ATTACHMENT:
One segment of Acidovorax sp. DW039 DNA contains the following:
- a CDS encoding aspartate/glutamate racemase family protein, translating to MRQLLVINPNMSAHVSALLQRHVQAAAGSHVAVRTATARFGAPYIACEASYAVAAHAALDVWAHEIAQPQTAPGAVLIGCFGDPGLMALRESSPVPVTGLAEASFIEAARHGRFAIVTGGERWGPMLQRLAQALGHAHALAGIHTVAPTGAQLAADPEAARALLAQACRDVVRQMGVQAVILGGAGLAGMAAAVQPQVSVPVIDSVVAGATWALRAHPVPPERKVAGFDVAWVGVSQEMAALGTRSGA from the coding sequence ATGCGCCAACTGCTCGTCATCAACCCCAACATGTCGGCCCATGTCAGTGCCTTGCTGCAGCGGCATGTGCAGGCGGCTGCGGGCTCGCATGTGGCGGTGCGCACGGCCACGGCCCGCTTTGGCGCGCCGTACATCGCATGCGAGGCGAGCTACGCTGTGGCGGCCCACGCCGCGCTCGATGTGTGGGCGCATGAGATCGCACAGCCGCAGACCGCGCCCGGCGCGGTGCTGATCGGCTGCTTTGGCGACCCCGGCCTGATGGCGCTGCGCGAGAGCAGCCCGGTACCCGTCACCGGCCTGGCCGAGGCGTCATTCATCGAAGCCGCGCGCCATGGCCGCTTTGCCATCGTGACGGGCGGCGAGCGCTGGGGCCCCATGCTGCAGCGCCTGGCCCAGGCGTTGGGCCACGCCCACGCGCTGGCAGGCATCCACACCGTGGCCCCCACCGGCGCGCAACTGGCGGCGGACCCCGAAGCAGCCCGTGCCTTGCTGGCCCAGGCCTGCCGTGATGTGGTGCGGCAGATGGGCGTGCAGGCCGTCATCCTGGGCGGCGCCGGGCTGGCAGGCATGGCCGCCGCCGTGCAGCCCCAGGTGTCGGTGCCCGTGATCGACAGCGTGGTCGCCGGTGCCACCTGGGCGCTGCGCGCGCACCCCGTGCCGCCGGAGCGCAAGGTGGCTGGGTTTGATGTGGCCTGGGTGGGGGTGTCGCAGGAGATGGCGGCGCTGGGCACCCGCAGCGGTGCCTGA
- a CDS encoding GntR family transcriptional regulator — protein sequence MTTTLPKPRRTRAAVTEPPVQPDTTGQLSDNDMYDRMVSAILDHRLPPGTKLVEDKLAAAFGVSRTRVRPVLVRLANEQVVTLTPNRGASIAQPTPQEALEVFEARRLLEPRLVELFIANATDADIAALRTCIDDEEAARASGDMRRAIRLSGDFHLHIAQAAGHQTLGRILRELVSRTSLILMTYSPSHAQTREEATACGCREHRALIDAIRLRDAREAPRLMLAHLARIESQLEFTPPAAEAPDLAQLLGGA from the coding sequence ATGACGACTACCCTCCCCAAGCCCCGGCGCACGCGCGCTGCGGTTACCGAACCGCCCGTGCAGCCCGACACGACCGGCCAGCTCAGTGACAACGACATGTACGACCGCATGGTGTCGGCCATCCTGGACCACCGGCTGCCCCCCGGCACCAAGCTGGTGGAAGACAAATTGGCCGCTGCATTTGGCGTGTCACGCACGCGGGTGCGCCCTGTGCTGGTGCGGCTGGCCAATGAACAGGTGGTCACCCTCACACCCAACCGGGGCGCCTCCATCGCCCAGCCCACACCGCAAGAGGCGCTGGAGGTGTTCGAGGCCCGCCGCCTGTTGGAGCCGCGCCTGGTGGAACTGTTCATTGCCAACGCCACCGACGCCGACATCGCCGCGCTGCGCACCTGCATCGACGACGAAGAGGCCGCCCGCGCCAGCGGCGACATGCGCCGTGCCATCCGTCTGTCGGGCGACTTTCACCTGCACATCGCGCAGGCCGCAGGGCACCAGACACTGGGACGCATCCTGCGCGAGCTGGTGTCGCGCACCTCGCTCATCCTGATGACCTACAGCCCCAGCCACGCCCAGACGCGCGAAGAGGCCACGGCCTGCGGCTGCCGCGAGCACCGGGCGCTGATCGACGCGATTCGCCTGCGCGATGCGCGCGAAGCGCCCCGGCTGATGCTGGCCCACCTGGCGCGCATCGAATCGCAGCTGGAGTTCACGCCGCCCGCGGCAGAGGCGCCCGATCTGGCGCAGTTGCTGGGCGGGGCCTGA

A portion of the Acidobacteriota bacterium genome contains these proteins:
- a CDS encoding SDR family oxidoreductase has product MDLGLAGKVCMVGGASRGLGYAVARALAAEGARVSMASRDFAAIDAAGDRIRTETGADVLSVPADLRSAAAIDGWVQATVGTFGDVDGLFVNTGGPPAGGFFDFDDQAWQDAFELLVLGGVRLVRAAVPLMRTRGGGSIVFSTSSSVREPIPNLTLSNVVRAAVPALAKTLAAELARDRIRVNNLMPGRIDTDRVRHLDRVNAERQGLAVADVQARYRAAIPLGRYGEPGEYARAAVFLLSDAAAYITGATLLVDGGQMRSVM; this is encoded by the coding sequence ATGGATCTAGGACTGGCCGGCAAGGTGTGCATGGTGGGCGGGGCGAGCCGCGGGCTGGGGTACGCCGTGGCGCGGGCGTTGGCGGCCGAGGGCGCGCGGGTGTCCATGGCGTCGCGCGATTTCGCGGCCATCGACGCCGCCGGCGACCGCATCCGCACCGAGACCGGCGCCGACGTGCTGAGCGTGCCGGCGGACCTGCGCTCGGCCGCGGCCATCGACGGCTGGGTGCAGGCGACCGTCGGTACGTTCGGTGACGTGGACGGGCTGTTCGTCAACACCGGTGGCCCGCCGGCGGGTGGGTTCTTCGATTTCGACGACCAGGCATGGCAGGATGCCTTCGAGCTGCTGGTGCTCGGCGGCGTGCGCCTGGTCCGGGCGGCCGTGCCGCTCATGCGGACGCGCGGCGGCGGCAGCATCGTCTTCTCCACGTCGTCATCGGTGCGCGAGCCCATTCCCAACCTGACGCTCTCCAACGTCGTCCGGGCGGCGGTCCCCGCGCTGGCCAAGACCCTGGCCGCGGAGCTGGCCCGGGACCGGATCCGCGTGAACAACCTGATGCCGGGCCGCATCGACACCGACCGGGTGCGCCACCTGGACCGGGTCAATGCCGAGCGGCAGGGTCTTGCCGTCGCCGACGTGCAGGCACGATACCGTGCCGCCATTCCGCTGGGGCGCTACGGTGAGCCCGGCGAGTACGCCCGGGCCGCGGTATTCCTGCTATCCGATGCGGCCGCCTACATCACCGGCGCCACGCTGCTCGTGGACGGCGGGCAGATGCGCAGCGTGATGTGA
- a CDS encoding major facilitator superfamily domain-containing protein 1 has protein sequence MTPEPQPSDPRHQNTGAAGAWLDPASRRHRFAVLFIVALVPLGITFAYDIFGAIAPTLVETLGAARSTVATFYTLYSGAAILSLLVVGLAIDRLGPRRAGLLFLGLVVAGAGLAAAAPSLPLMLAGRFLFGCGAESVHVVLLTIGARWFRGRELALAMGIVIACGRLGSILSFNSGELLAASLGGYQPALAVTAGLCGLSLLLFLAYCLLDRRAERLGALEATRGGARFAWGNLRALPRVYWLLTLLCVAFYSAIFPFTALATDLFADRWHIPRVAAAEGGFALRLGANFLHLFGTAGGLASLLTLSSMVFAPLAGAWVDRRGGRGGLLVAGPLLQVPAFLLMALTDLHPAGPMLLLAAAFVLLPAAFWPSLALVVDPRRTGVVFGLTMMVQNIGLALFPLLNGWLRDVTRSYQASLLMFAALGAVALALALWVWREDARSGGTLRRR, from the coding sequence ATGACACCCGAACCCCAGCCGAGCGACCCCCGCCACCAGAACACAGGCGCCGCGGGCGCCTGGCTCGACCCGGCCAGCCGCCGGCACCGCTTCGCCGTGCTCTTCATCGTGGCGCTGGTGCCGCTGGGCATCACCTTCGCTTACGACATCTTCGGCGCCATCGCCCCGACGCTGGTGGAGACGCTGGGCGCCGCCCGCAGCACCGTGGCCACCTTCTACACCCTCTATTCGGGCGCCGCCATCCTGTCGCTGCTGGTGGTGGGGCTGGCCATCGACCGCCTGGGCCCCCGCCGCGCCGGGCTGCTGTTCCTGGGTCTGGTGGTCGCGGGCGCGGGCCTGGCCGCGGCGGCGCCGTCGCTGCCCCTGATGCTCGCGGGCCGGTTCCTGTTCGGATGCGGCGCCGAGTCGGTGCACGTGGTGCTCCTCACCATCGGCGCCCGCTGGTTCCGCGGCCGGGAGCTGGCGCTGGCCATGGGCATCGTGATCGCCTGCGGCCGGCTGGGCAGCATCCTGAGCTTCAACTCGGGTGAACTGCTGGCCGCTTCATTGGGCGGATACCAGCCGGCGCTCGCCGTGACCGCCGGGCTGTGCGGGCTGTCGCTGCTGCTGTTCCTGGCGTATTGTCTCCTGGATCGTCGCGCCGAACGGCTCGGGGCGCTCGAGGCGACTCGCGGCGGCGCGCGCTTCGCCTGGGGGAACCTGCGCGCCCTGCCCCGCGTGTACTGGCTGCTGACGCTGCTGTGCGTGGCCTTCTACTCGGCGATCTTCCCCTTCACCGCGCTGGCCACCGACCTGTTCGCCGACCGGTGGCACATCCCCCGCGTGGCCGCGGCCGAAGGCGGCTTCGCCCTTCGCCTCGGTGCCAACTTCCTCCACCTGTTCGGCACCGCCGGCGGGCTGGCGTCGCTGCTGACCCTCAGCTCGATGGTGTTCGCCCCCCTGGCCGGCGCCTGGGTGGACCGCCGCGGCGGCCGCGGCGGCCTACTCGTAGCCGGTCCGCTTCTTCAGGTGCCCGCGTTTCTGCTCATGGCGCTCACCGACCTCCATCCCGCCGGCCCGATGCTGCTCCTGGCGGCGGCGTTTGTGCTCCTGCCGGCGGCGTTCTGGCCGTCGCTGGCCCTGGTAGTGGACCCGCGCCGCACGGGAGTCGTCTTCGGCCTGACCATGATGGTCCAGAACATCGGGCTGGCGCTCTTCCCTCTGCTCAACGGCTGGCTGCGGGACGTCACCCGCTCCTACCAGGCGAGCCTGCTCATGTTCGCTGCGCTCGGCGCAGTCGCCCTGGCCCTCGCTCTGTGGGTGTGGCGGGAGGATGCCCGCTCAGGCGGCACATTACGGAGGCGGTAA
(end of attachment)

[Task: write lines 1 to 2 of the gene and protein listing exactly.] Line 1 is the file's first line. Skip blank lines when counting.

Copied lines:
One segment of Acidovorax sp. DW039 DNA contains the following:
- a CDS encoding aspartate/glutamate racemase family protein, translating to MRQLLVINPNMSAHVSALLQRHVQAAAGSHVAVRTATARFGAPYIACEASYAVAAHAALDVWAHEIAQPQTAPGAVLIGCFGDPGLMALRESSPVPVTGLAEASFIEAARHGRFAIVTGGERWGPMLQRLAQALGHAHALAGIHTVAPTGAQLAADPEAARALLAQACRDVVRQMGVQAVILGGAGLAGMAAAVQPQVSVPVIDSVVAGATWALRAHPVPPERKVAGFDVAWVGVSQEMAALGTRSGA from the coding sequence ATGCGCCAACTGCTCGTCATCAACCCCAACATGTCGGCCCATGTCAGTGCCTTGCTGCAGCGGCATGTGCAGGCGGCTGCGGGCTCGCATGTGGCGGTGCGCACGGCCACGGCCCGCTTTGGCGCGCCGTACATCGCATGCGAGGCGAGCTACGCTGTGGCGGCCCACGCCGCGCTCGATGTGTGGGCGCATGAGATCGCACAGCCGCAGACCGCGCCCGGCGCGGTGCTGATCGGCTGCTTTGGCGACCCCGGCCTGATGGCGCTGCGCGAGAGCAGCCCGGTACCCGTCACCGGCCTGGCCGAGGCGTCATTCATCGAAGCCGCGCGCCATGGCCGCTTTGCCATCGTGACGGGCGGCGAGCGCTGGGGCCCCATGCTGCAGCGCCTGGCCCAGGCGTTGGGCCACGCCCACGCGCTGGCAGGCATCCACACCGTGGCCCCCACCGGCGCGCAACTGGCGGCGGACCCCGAAGCAGCCCGTGCCTTGCTGGCCCAGGCCTGCCGTGATGTGGTGCGGCAGATGGGCGTGCAGGCCGTCATCCTGGGCGGCGCCGGGCTGGCAGGCATGGCCGCCGCCGTGCAGCCCCAGGTGTCGGTGCCCGTGATCGACAGCGTGGTCGCCGGTGCCACCTGGGCGCTGCGCGCGCACCCCGTGCCGCCGGAGCGCAAGGTGGCTGGGTTTGATGTGGCCTGGGTGGGGGTGTCGCAGGAGATGGCGGCGCTGGGCACCCGCAGCGGTGCCTGA